Closers

As CEO of the Strategic Thinking Institute, Rich Horwath works with managers at companies such as FedEx, Google and L’Oreal to help them understand the importance of landing on a strategy that everyone in an organization understands and can work to achieve. Now, he has put those lessons into a graphic novel, “StrategyMan vs. The Anti-Strategy Squad.”

Armed with a list of hands her brother scratched out on a napkin, Annie Duke cut her teeth in the world of poker at a daily game with a rogue cast of characters in Billings, Montana.

General Electric executive Beth Comstock called Brad Grossman “human CliffsNotes.” Oscar-winning Hollywood producer Brian Grazer found Grossman to be literally irreplaceable as his “cultural attache.” Grossman founded and operates Zeitguide, a company that uses e-newsletters, custom publishing and one-on-one coaching to keep business executives up to speed on the topics they need to know to stay ahead of the curve and the competition.

You certainly can’t judge a book by its cover. On the bookstore shelf, NYU business professor Scott Galloway’s “The Four: The Hidden DNA of Amazon, Apple, Facebook, and Google” appears to offer a reverent look at the giants of the tech industry.

Janet Sperstad, program director of Meeting and Event Management at Madison College in Wisconsin, has spent her career working toward more purposeful meetings.

As the former chair and CEO of the global hotel and travel company Carlson, Marilyn Carlson Nelson has spent a lifetime helping companies enhance relationships with employees and clients through incentive travel experiences. We spoke with her recently about the power of travel to build strong bonds. A lot has changed in the travel industry over the past several decades, but Carlson says in many ways, the more things change, the more they stay the same.

Anthony Iannarino believes not only was Alec Baldwin’s portrayal of a sales manager in “Glengarry Glen Ross” brilliant, it was on target - sort of. The author, blogger and sales professor says “always be closing” is a mantra that makes sense when you look at it right.

Downtown Project (DTP) is Zappos CEO Tony Hsieh’s effort to rebuild Downtown Las Vegas into the most community-focused large city in the world. He invested $350 million of his own money, started recruiting entrepreneurs in 2012 and put a five-year timeline on the project.

In 1984, Jim Koch (pronounced “cook”), then in his mid-30s, made the leap from working in management consulting at Boston Consulting Group to start Boston Beer Co. Today, Koch is a billionaire and Boston Beer Co. is the second-largest craft brewery in America. In his 2016 book “Quench Your Own Thirst,” Koch shares tales of that growth and business lessons he learned along the way.

Mike Derezin, vice president of sales for LinkedIn Sales Solutions, says in an era in which social sellers realize 66 percent greater quota attainment than those using traditional prospecting techniques (a Sales Benchmark Index statistic), if you’re sales team doesn't adopt social selling strategies, it may not be selling for long.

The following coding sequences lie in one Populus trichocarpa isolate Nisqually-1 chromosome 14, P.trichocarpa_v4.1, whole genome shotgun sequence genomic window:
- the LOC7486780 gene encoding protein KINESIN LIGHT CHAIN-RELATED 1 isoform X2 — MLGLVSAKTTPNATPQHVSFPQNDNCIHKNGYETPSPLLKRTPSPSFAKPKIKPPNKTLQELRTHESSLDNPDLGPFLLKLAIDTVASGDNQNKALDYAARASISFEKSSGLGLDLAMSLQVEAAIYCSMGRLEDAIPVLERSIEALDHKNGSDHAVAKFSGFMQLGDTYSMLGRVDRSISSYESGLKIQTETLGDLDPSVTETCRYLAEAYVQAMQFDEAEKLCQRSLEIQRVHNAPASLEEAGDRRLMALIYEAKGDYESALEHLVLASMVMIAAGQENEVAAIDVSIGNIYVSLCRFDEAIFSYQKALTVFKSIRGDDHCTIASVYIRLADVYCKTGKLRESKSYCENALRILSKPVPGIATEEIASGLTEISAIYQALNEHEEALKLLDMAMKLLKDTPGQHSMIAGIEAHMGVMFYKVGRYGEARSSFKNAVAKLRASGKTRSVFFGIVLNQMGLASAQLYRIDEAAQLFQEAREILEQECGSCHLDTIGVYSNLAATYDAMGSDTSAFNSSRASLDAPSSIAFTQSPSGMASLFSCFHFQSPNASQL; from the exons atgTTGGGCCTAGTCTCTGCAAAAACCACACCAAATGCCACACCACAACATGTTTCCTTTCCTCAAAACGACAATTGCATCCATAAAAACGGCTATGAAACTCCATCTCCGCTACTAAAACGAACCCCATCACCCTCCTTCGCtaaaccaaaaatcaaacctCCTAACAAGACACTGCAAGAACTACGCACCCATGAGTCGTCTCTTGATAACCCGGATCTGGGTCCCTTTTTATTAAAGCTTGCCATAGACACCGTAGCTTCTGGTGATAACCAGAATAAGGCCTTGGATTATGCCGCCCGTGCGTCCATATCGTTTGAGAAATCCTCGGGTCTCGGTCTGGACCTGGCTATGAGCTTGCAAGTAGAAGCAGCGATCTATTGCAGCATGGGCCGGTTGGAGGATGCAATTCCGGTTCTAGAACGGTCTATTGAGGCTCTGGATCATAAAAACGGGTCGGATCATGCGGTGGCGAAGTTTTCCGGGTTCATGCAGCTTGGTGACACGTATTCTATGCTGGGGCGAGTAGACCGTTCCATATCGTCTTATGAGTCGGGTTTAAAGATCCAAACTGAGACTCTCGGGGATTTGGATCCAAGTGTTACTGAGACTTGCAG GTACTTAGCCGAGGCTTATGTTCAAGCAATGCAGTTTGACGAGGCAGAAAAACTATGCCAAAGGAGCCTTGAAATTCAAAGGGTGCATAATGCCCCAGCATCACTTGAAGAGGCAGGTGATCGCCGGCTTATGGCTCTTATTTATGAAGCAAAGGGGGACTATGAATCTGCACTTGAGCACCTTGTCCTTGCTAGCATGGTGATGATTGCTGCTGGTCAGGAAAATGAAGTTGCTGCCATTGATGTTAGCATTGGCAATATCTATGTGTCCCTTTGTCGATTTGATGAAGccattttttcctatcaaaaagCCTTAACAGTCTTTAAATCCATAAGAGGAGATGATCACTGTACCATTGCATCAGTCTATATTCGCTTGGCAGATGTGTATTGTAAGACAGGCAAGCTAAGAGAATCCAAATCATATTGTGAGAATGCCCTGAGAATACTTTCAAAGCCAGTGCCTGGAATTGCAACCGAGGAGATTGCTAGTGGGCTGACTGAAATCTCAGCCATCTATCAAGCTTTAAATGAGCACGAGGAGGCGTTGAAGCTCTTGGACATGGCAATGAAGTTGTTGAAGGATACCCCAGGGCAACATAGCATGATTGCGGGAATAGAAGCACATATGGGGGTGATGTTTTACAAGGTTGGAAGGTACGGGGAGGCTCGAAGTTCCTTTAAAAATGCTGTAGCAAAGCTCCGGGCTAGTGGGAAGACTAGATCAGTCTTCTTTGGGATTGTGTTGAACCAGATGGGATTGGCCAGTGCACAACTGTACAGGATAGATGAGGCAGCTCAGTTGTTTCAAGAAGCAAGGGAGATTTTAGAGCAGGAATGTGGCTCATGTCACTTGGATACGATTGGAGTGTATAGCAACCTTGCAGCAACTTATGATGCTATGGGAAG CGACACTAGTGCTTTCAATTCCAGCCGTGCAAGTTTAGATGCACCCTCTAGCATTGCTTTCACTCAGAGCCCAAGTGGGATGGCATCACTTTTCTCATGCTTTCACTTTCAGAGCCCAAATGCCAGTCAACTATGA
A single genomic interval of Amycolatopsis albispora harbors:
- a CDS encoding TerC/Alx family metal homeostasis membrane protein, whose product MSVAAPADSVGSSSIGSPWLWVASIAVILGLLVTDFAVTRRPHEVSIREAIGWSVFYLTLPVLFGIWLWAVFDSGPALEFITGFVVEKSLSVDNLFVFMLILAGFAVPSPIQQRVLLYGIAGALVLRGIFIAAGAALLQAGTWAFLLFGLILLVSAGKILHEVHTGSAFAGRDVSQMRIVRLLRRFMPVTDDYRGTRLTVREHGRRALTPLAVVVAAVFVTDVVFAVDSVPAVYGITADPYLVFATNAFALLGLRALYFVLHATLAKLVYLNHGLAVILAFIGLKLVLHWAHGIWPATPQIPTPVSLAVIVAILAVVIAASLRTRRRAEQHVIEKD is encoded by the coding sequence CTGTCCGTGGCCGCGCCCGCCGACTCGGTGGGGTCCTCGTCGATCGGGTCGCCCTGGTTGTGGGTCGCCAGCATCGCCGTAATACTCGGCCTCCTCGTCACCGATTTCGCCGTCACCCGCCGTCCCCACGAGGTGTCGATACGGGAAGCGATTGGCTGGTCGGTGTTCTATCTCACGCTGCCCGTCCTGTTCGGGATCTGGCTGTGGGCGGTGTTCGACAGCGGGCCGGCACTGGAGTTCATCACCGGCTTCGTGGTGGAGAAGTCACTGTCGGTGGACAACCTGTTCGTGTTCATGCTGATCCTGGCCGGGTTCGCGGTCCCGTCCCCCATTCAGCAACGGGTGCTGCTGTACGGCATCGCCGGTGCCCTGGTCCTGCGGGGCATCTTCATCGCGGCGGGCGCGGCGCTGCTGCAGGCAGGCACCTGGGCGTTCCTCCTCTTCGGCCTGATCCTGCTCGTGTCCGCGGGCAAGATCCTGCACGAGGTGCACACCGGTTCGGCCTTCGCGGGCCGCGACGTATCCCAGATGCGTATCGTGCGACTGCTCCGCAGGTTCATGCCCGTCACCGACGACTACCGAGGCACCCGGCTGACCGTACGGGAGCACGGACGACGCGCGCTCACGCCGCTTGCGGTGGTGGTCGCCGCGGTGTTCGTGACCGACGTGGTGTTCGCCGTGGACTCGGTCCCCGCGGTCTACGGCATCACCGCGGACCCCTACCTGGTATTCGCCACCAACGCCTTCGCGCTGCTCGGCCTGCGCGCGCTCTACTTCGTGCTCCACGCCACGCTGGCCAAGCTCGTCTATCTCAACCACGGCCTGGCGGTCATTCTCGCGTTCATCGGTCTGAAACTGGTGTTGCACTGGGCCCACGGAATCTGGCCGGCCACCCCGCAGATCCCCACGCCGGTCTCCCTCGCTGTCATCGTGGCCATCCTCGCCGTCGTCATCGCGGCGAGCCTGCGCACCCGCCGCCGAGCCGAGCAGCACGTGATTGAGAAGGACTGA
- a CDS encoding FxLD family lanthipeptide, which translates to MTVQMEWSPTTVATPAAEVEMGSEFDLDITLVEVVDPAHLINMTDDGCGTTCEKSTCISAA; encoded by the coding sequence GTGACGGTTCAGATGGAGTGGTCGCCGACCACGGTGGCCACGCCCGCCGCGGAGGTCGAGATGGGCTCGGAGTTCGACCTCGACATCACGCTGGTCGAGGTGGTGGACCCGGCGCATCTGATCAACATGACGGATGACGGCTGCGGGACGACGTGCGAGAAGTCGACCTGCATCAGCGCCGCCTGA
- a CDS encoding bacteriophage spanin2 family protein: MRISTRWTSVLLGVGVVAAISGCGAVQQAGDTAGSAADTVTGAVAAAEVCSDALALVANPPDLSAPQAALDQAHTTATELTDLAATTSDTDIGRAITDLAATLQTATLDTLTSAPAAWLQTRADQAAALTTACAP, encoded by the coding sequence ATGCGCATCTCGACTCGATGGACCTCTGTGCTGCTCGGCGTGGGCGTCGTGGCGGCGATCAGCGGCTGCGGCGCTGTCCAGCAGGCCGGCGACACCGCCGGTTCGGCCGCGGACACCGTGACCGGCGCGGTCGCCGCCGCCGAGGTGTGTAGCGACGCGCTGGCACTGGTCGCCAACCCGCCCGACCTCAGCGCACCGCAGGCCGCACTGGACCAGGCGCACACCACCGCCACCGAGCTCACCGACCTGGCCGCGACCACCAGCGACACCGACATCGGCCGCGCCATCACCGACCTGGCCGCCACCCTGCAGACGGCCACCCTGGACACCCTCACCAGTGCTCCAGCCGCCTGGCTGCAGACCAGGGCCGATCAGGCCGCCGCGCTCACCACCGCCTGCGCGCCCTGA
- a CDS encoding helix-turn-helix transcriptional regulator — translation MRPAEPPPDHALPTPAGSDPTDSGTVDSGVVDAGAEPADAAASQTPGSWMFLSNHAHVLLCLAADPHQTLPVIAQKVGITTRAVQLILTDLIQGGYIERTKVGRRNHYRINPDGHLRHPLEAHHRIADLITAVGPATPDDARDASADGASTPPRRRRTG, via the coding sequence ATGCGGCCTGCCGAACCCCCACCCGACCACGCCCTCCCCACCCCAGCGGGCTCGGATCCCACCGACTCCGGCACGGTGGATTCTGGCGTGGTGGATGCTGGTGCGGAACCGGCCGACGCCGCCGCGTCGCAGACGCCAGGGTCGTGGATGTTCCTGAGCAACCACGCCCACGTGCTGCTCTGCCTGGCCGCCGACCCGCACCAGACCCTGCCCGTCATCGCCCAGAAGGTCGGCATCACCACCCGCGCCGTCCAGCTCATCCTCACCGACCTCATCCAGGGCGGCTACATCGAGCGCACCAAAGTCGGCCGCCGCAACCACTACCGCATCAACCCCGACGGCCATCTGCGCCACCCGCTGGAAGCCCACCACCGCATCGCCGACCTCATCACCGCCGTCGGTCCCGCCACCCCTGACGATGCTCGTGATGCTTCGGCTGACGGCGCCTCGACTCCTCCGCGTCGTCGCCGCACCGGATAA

Dan Ariely, a professor of psychology and behavioral economics at Duke University, has explored the irrationality of people’s decision-making processes in best-selling books. In his latest book, “Payoff: The Hidden Logic That Shapes Our Motivation,” he explains that what drives people is far more complicated than most of us understand – and why business leaders would be wise to take a closer look.

His father Rick taught a generation of public television viewers how to take in Europe. Now, Andy Steves, 29, has a successful tour guide business targeted to millennials and a new guidebook of his own. We talked about the incomparable value of travel and how his generation likes to go about it.

“If it involves arranging words in rows with occasional punctuation, then I’ve given it a bash,” says Jonathan Crossfield, a Sydney-based marketing consultant. On his entertaining and informative blog, Crossfield sounds off on a wide range of ideas regarding using words to build your brand. We focused our discussion on content marketing.

With his new book, “Smarter Faster Better: The Secrets of Being Productive in Life and Business,” Pulitzer Prize-winning New York Times business writer Charles Duhigg has followed up his bestseller on habits with a close look at the choices the most productive among us make that the rest of us don’t.

Lori Richardson learned her first lessons about sales at an early age. In the 1980s, she boldly stepped into the male-dominated world of technology sales because she was a single mother who couldn’t make ends meet as a teacher. She was a leading sales rep who serviced national corporate accounts before shifting to building sales teams and running a corporate university for a Boston-based company. In 2002, she founded Score More Sales, the B2B sales consultancy and training company she still runs today. With this issue’s cover story focused on women in sales leadership and B2B sales roles, it seemed timely to have Richardson share her thoughts on a wide range of topics.

You don’t stop daily to notice the calendar you received from your Realtor or the refrigerator magnets from the neighborhood pizza place. But when you need to reach that business, you know instantly where to turn. Marketing strategies have changed drastically over the centuries, but as Paul Bellantone, president and CEO of the Promotional Products Association International (PPAI) explains, promotional products have always produced stellar results.

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